Does experience on a surgical floor give you a leg up for a job in the OR?


Applied for a position as a circulator/scrub nurse today (yes, they are cross training for both). I was just wondering if you all think working as a floor nurse on a surgical floor can give someone any sort of advantage or if it's meaningless. I highlighted it because I thought that caring for fresh post-op patients might make me stand out (I've actually learned, despite the bad repuation med/surg nursing has gotten as being "general", most nurses do not know how to care for a fresh post-op) and that's where my one year of experience has been. I also mentioned a Perioperative Nursing course I took as an elective in college, where we learned to scrub in and out, details about each role in the OR, different instruments, etc (I graduated only a year ago so I think that course is still kinda relevant).

Looking back at the listing, it says "minimum 1 year experience as a registered nurse in the operating room"....whoops. Missed the "in the operating room" part. So they may completely disqualify me for that. Shoot, where are we supposed to get experience if everywhere wants experience? The age-old question.

I guess I just wanted to see if you all thought I stood a chance. =] Thanks.


1,221 Posts

Specializes in Peri-Op. Has 10 years experience.

Depending on the person woking on the hospital floor does nothing to help you in the OR. The only person it can help with is someone that needs confidence with themself handling patients and managing their time prioritizing....

ChristineAdrianaRN, BSN, RN

1 Article; 168 Posts

Specializes in Pediatric and Adult OR. Has 7 years experience.

Welp, doesn't matter because I just got a call this morning that they want that OR experience. At least they had the courtesy to call! Sucks, though.


2 Posts

Specializes in operating room.

the operating room is a world all of it's own. it's not like floor nursing, and while it is great that you can take care of a patient AFTER surgery, that is the least of our concerns in the OR. if you are interested in OR nursing, try talking to the charge/ head nurse in the OR in your hospital and see if they have a training program...some hospitals are desparate for nurses and don't mind training...our hospital teaches surgical tech students, PA students, and special forces medics (military hospital) nurses, most of us love to teach and would be willing to train anyone who can make it thru the hospital's red tape and get permission...especially if we might get to keep you after... :0)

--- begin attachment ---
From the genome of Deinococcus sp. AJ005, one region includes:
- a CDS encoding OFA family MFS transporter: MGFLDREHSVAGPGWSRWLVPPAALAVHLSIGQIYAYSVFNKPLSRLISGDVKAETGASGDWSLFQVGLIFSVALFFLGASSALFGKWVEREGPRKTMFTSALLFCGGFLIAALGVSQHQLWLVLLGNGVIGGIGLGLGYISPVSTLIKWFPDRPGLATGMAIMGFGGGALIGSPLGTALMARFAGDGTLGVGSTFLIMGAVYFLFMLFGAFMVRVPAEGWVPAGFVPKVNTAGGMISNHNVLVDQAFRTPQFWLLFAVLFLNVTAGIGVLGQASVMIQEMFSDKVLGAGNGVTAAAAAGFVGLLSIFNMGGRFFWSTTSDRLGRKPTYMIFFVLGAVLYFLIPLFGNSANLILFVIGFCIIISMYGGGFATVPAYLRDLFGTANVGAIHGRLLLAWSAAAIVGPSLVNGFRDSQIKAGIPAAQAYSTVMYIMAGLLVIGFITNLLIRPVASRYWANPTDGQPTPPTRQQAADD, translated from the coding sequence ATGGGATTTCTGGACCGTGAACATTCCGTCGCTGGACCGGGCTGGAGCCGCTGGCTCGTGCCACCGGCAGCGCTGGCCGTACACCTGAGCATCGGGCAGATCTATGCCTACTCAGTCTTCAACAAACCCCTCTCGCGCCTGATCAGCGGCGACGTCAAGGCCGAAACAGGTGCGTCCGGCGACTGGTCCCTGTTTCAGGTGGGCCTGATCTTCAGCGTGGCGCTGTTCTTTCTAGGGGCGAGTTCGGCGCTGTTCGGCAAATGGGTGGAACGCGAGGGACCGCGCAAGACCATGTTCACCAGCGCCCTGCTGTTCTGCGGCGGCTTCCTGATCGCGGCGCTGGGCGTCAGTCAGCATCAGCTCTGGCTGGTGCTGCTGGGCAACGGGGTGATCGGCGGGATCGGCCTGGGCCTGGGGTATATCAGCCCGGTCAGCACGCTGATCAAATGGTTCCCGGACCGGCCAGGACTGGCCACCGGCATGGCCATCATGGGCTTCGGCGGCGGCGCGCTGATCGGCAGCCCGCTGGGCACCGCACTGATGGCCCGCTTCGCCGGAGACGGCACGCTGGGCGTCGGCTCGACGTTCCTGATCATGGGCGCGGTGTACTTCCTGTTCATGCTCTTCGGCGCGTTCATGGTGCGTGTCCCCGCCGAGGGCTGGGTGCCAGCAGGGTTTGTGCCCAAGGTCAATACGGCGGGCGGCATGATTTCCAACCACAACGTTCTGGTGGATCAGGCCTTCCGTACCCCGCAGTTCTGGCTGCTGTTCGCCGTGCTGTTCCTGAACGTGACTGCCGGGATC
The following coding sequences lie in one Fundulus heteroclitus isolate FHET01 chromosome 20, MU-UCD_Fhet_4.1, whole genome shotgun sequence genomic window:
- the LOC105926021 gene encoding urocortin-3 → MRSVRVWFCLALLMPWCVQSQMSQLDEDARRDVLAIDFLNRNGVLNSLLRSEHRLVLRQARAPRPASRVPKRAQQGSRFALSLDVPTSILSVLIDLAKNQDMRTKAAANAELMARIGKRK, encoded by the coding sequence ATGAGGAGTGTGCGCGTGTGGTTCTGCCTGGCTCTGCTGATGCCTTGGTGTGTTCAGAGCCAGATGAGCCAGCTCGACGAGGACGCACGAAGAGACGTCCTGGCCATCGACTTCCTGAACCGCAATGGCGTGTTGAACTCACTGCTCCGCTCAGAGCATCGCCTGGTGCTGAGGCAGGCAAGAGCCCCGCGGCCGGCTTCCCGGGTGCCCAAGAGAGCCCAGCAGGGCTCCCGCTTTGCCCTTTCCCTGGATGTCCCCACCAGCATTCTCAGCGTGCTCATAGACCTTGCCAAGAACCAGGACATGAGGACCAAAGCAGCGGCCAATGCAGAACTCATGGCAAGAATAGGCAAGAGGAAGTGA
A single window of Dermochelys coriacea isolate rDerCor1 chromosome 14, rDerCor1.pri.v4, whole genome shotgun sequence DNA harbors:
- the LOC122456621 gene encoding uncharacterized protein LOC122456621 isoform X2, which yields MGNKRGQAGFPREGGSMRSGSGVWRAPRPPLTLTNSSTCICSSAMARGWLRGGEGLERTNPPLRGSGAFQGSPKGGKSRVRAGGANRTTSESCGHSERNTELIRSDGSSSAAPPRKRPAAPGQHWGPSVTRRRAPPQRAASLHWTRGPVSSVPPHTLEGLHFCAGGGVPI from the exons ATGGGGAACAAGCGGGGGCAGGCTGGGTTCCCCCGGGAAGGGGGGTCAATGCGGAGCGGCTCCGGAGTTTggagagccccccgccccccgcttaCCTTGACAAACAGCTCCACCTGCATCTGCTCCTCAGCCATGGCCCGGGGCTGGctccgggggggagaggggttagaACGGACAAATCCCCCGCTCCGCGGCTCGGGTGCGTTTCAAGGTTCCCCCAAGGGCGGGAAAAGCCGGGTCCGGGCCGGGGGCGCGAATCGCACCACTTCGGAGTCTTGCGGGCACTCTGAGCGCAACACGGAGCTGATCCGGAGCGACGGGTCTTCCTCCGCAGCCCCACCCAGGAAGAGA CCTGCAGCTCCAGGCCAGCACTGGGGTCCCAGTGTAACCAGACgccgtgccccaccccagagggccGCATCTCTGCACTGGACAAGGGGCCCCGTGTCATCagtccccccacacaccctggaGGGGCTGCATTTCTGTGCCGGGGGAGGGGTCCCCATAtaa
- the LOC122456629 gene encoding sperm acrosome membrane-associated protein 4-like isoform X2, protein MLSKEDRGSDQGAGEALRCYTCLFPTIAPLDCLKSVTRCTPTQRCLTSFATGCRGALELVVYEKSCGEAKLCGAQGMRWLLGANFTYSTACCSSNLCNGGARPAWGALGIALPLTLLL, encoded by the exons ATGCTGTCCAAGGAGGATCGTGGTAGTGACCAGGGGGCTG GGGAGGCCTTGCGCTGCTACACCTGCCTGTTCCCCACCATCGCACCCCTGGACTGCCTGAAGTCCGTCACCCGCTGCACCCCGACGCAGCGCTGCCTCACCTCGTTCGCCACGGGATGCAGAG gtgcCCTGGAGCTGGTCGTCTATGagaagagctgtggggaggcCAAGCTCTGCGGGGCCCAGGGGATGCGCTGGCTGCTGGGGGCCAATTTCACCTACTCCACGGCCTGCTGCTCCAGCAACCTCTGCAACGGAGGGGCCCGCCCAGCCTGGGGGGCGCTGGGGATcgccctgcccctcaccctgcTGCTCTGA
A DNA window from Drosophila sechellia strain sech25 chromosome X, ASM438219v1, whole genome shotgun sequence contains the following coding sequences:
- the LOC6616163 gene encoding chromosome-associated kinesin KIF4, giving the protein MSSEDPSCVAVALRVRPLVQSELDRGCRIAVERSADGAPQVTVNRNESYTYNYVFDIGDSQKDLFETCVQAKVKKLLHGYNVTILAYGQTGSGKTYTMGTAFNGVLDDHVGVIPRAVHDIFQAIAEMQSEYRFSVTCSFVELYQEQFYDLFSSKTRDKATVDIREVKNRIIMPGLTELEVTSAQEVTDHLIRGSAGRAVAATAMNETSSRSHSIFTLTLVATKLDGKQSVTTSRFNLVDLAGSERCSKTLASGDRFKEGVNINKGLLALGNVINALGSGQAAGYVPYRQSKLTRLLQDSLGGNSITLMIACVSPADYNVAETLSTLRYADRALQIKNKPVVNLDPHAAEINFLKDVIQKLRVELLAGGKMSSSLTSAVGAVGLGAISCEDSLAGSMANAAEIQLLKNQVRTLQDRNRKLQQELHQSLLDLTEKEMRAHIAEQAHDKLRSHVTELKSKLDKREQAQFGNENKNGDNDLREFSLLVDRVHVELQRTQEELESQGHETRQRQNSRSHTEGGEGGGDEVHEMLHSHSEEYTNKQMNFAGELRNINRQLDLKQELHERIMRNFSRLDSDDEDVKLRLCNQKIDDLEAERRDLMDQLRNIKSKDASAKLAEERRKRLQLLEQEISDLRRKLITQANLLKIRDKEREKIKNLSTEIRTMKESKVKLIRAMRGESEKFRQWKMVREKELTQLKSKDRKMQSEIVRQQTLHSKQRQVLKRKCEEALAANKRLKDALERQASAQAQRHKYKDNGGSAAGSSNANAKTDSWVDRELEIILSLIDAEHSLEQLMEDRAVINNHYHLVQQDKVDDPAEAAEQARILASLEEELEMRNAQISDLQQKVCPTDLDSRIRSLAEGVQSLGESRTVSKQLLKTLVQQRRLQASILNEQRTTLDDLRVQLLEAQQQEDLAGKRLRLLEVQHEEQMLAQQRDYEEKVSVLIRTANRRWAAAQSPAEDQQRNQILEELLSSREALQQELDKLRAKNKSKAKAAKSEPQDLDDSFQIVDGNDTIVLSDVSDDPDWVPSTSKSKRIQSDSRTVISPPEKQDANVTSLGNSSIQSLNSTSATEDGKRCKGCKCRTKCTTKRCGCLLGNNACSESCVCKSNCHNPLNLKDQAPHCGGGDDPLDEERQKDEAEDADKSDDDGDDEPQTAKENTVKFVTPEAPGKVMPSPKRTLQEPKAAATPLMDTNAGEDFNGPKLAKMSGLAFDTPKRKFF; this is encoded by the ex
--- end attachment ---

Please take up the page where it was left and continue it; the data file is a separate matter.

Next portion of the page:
9 Posts

I guess it's all relative. In someone with no OR experience surgical nursing would probably look a lot more attractive than medical or non-hospital experience. I mean, you're familiar with names of procedures, types of drains, types of dressings, which patients are going to need a catheter put in or antibiotics charted; all different little things that would help with the circulating nurse role.

Sure they're all minor, but if you're going to hire someone without OR experience then you don't want to have to start with explaining what an BKA, or TAH BSO is.. yunnow? :)

canesdukegirl, BSN, RN

8 Articles; 2,543 Posts

Specializes in Trauma Surgery, Nursing Management. Has 14 years experience.

I used to work Med/Surg and I think the sheer time management skills that I learned from working on the floor helped me when I became an OR nurse.

It helps that you are already familiar with a wide range of drugs. Some of the nurses that come straight to the OR from school have a bit more trouble with recognizing drugs. I was teaching a new nurse one day, and the pt had an allergy to ranitidine. The nurse asked me what it was because she had never heard of it. I said, "It is the generic name for Zantac", and she immediately nodded her head and said, "that's right, I forgot." .